Poet and novelist Nathaniel Mackey was born in 1947 in Miami, Florida. He received a BA from Princeton University and a PhD from Stanford University. His books of poetry include Splay Anthem, which won the 2006 National Book Award in Poetry. He is also the author of an ongoing prose work, From A Broken Bottle Traces of Perfume Still Emanate, of which three volumes have been published. He is the co-editor of American Poetry: The Twentieth Century (2000), and he edits the magazine Hambone. His honors include a Whiting Writer’s Award, a Guggenheim fellowship and the 2014 Ruth Lilly Prize. Mackey served as a Chancellor of The Academy of American Poets from 2001 to 2007, and is the Reynolds Price Professor of English at Duke University.
from Said to Have Been Heard to Say Hush
Remembered moment lamenting
its exit, the anaphylactic aria
fell away. What beauty promised or
we projected faded, we moved
not’s province the place we
now camped in… The abandoned
ones we averred we’d someday
fell away as well. The abandoned
girl and boy blended in… Thought’s
province it was we pitched our tents
Wind wrinkled our foreheads, though
not’s not someday… Not made every
eye water. In our heads more than ever,
labic beads we thumbed, not’s dread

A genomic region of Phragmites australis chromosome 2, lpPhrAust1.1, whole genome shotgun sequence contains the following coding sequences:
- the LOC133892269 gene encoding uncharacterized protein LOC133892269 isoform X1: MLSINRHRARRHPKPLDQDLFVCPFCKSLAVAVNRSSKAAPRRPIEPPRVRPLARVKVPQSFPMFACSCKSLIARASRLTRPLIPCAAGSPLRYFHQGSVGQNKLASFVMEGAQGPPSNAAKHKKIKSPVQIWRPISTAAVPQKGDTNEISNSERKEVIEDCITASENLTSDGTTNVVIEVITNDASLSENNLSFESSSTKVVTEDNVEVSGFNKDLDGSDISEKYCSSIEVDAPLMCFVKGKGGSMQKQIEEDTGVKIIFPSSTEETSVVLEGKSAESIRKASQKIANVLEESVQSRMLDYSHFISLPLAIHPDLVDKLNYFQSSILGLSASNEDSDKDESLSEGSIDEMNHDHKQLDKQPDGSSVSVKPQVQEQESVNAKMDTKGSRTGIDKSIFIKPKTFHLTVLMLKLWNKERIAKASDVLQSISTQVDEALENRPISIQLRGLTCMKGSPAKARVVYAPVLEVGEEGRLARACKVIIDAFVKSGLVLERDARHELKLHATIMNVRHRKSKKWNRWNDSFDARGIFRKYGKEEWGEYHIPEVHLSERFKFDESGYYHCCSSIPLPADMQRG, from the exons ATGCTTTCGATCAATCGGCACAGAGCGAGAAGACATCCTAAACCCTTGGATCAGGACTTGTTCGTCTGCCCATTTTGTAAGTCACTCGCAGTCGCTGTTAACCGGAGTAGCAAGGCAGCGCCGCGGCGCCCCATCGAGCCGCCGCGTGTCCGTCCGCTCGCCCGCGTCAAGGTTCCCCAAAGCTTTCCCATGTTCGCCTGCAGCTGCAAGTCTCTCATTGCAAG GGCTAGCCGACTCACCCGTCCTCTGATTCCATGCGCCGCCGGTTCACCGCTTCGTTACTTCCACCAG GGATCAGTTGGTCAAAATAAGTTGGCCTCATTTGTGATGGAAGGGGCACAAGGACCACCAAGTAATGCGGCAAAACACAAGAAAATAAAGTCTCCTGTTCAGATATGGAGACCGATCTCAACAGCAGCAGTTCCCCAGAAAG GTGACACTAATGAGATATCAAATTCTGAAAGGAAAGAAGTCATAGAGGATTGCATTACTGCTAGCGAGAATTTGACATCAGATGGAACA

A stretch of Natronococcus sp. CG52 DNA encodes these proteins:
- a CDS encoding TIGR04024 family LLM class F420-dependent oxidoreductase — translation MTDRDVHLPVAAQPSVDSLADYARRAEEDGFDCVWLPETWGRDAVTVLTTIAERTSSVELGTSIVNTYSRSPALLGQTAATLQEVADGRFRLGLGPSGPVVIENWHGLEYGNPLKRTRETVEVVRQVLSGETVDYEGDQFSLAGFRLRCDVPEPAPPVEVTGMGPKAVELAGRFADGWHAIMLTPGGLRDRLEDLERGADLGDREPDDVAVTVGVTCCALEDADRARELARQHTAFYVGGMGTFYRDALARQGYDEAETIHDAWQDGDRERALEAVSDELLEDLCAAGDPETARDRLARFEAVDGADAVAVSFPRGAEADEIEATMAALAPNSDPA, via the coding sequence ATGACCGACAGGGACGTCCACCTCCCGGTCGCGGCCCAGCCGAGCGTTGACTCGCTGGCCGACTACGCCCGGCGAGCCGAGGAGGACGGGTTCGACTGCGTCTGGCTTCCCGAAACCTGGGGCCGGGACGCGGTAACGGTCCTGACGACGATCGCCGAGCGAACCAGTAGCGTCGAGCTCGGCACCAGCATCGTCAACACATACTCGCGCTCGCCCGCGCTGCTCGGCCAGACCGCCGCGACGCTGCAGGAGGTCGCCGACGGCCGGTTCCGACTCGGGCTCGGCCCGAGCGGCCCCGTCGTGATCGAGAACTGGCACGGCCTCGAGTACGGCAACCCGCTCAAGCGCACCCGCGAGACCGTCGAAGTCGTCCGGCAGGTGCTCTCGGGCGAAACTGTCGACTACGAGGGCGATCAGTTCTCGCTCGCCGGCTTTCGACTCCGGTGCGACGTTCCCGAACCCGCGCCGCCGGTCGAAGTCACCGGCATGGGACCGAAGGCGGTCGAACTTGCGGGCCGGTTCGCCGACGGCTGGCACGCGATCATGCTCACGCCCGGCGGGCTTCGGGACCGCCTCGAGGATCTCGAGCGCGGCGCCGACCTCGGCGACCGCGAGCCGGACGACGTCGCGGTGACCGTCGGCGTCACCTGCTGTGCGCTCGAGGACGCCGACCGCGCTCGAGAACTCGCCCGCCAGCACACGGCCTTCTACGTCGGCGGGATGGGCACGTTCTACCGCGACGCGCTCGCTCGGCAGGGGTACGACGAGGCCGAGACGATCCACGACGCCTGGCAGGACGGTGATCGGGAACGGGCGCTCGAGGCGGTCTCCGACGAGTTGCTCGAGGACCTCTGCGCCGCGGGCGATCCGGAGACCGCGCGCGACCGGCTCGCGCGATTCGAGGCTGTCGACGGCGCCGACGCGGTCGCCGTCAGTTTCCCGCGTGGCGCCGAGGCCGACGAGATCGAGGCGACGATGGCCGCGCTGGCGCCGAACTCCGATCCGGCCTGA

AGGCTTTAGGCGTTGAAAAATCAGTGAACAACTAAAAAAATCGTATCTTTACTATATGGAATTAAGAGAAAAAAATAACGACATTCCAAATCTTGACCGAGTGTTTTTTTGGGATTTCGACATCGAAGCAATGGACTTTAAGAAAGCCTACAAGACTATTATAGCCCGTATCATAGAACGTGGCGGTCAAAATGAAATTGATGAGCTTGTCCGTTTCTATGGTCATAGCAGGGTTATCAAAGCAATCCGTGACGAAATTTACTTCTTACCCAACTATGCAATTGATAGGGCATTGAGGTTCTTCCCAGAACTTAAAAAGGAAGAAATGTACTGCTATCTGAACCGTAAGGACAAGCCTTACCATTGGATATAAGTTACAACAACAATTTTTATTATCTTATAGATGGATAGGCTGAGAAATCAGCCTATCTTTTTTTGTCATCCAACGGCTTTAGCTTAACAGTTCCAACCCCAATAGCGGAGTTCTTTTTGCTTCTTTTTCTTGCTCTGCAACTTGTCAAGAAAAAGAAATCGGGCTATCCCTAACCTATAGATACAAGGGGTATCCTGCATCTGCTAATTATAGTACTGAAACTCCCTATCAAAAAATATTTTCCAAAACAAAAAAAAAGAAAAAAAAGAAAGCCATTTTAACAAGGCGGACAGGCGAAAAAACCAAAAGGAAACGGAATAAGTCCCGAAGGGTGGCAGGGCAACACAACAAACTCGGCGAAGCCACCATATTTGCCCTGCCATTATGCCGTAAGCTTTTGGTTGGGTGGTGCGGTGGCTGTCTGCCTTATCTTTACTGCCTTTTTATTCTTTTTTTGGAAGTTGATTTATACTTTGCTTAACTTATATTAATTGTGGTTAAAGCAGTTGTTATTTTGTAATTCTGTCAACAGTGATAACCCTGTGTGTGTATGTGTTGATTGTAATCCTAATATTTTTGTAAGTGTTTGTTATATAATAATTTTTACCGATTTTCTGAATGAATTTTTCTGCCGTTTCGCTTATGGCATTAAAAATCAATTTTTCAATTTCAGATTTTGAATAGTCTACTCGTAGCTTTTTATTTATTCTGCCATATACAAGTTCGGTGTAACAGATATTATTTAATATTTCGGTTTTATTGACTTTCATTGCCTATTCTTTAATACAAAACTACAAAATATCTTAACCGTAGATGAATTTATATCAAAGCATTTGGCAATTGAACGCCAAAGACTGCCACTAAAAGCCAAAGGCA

have-without-hold we bowed down to,
cried Cry blood, fell back… There
was a box inside my head, something
acing shook it, Joe Henderson’s tenor.
Not’s woken-up-to now we backed away
from, Little Johnnie C, “Hobo Joe”…
sistent, imposed itself, beside the point.
All of it was orphan song we chimed in
on, chided by it, charmed even so. I saw
light bust said otherwise, lit by the thought
of it, not-light lytic, tear between said
and saw… Light stole away, some kind
spell I was under. At more removes
that there was ground for, I stole away
as well, said to have been heard to
say hush. A tiptoe ghost octet fidgeted
hind us. Not was another name for
death I was afraid and afraid my feet
would fail, Idiot Footless, feet I did
deed speak with, did indeed say hush…
A little bit of nothing, anaphylactic
rush, seen-say gone so soon we were
understudies. Whatever it was we did,
no matter what we did, whatever we did we
did away… No one heard footsteps, no
struck the dirt. Earth beset by see-thru
sleep, transparent footprint, sleepwalk’s
his and hers an it club of late, the aban-
doned his and hers run come… In back
us the ghost octet ept at it, thread on
the box and on the backs of our necks,
hair stood on the backs of our necks.
Continue reading at Poets.org.
- “Nathaniel Mackey Wins $100,000 Ruth Lilly Poetry Prize” by Ron Charles. The Washington Post. 7 May 2014.
- “Jazz Man,” Review of Bass Cathedral by David Hajdu. The New York Times. 24 February 2008.
- “Phrenological Whitman.” Conjunctions. 1997.
- Interview with Christopher Funkhouser. Callaloo. 1995.
Reading | February 22, 2010
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